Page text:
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The Montague Center (and other tidbits)

"The beautiful thing about human beings is that we do have this ability to find ourselves in one another, when we commit to the crucial work of undoing systemic injustices." -- Sonya Clark

Paige Bowers
Paige Bowers
6 min read
The Montague Center (and other tidbits)
David Montague (center) helped unveil a U.S. Navy building renamed for his mother yesterday.

Yesterday in Carderock, Md. the U.S. Navy officially renamed a state-of-the-art conference building the Raye Montague Center for Maritime Technology. Up until recently, this building was known as Building 40. But the Navy’s first female Chief of Naval Operations, Admiral Lisa Franchetti, became fascinated by Raye Montague’s story and wanted to honor her. In yesterday's ceremony, speakers lauded Raye's creation of the first computer-aided naval ship design as one of the Navy's greatest technical achievements.

"Carderock is where the fleet begins and Raye Montague is where ship design begins," said Captain Matthew L. Tardy, commanding officer at Naval Surface Warfare Command Center, Carderock. "And it's an honor for us to have the building named after her."

Early in her career, Raye worked across the street from the building that now bears her name. That building, the David Taylor Model Basin, has a 5/8ths of a mile long water tank where ship designers test how their models fare against conditions like high winds or turbulent waves. When Raye's son David was young, he used to go into work with his mother and run the length of that tank to burn off steam. Yesterday, he remembered growing up as a self-described "NAVSEA child" who learned to program computers at the facility as he watched his mother take an idea and turn it into something real.

"I'm just blown away by this moment," he said. "To see this building dedicated in her honor is overwhelming...and a fitting tribute to her."

As a Black female in the Navy, Raye faced her share of obstacles. In Overnight Code, David and I wrote about how Raye learned that men earned more than she did because they owned cars and could work the night shift. Raye didn't drive, or own a car, but she was so determined to make more money that she bought a 1949 Pontiac for $375 and volunteered to work the midnight shift for a month. At ten o'clock every night, she'd carefully inch her way to Carderock. And then at nine-thirty the next morning, she'd creep home. When her boss found out about this, he admired her nerve and promoted her.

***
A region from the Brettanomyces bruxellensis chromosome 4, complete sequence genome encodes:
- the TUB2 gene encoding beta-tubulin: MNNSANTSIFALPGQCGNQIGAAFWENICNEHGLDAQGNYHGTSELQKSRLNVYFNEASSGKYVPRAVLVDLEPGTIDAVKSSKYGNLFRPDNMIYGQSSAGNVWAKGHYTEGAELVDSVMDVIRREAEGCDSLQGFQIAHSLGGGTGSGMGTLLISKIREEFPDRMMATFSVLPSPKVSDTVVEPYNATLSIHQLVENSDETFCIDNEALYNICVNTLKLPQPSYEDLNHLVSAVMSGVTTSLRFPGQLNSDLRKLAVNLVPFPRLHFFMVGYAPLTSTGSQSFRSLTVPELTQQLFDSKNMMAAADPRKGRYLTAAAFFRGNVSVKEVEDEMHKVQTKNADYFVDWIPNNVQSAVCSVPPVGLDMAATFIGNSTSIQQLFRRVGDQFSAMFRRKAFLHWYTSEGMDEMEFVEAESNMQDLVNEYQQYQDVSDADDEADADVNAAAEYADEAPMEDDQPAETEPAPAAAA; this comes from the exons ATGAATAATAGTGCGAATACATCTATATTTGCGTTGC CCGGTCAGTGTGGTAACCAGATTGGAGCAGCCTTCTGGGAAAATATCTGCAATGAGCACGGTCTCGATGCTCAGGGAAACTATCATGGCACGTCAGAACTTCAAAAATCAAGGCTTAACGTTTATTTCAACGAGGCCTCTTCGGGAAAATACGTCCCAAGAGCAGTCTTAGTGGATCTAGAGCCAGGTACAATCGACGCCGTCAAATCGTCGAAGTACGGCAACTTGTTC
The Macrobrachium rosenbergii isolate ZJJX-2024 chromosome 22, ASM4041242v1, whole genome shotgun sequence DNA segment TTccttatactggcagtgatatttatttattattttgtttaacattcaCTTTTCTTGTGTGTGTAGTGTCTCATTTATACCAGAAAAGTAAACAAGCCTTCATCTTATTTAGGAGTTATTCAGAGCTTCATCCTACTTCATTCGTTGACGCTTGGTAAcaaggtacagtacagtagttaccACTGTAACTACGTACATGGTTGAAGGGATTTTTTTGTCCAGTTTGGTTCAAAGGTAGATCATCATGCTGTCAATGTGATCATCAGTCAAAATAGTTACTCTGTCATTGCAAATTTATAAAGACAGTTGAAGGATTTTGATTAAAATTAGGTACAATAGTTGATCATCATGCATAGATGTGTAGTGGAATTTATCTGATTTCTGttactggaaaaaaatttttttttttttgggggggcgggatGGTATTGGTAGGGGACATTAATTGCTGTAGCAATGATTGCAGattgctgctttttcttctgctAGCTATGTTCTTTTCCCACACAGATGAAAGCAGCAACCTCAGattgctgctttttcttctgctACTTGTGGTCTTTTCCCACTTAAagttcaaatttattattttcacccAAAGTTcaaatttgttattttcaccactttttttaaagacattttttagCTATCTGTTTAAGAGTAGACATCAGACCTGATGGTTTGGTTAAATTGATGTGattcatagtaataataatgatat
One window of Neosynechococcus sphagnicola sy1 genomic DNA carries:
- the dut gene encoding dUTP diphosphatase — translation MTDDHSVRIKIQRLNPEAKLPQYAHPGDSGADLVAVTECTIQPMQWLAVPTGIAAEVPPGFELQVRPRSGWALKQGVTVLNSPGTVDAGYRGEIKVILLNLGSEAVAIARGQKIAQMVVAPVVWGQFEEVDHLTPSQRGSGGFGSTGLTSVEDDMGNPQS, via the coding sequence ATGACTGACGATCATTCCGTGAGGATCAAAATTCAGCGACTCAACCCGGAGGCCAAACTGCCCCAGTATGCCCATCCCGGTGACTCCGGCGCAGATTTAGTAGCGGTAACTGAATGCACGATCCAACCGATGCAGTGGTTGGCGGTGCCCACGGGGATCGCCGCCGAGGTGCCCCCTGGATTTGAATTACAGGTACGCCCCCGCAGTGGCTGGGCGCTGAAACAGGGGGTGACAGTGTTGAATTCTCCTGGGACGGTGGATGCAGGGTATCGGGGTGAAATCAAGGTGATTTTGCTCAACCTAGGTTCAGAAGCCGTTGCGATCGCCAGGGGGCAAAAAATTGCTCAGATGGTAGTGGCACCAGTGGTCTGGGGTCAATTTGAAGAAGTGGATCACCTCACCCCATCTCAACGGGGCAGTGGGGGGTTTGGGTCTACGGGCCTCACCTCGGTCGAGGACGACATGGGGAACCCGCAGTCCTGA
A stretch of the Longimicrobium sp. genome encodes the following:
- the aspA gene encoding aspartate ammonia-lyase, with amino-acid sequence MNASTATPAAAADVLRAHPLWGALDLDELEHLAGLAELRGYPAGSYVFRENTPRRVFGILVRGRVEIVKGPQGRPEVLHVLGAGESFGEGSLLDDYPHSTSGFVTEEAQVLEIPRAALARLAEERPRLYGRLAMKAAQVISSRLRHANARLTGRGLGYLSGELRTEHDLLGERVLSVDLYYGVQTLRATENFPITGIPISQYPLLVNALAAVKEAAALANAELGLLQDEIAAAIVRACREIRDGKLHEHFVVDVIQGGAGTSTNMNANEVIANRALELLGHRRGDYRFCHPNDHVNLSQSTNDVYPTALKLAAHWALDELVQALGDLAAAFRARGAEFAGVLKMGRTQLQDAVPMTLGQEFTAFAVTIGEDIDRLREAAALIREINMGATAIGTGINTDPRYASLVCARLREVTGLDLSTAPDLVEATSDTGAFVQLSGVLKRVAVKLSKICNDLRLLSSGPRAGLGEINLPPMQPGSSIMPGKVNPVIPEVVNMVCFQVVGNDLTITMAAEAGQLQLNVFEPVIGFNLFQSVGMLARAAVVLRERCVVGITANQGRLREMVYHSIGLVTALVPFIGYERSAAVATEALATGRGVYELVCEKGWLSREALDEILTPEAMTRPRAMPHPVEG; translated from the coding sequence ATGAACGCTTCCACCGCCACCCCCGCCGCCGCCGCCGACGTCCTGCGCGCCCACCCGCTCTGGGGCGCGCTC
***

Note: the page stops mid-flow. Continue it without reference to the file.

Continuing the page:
"Those who embraced her made an impression on her," David said of his mother's time in Carderock, adding that as she advanced in her career she chose to mentor and open doors for others too. His mother achieved her goals and dreams and "lived her purpose until she couldn't do it anymore."

Mace, Whitney and David Montague outside his old stomping grounds.

As for me, I continue to be grateful that I've worked on this project, and that Raye keeps getting her due. As I said in the book, it has been a great honor to tell this story about a woman who simply would not take no for an answer. I've never taken the privilege of doing this lightly. She continues to inspire people, myself included, and I am so thankful to have been offered a window into her world...and for David's friendship.

Detail from Clark's "The Beaded Prayers Project"

Sonya Clark: Artist as Storyteller

I didn't know anything about the artist Sonya Clark until fairly recently, when I saw her "We Are Each Other" exhibition, which is now in its final days at the High Museum of Art. A Black multidisciplinary artist and a professor of art at Amherst College, Clark's work centers the African diaspora in the United States and at the same time creates connections across racial, gender and socioeconomic divides. What she wants is for us to look at our individual responsibility to the collective and play an active part in forging a better future together. You see it in her Beaded Prayers Project, which invites people to place meaningful objects like prayers or amulets inside a packet they create. At least 5,000 people have contributed to the project so far, and it is truly a vibrant, powerful mosaic that has grown since it first went on display at the High. Clark also looks at how symbols like the Confederate Battle Flag challenge that united ideal. In her "Unraveling and Unraveled" series, she looks at what it means to unravel this symbol of white supremacy thread by thread. What you see is that even when that flag is unraveled, the image remains, and it is a metaphor for the systemic racism that, for example, challenged Raye Montague's ability to achieve, and persists to this day.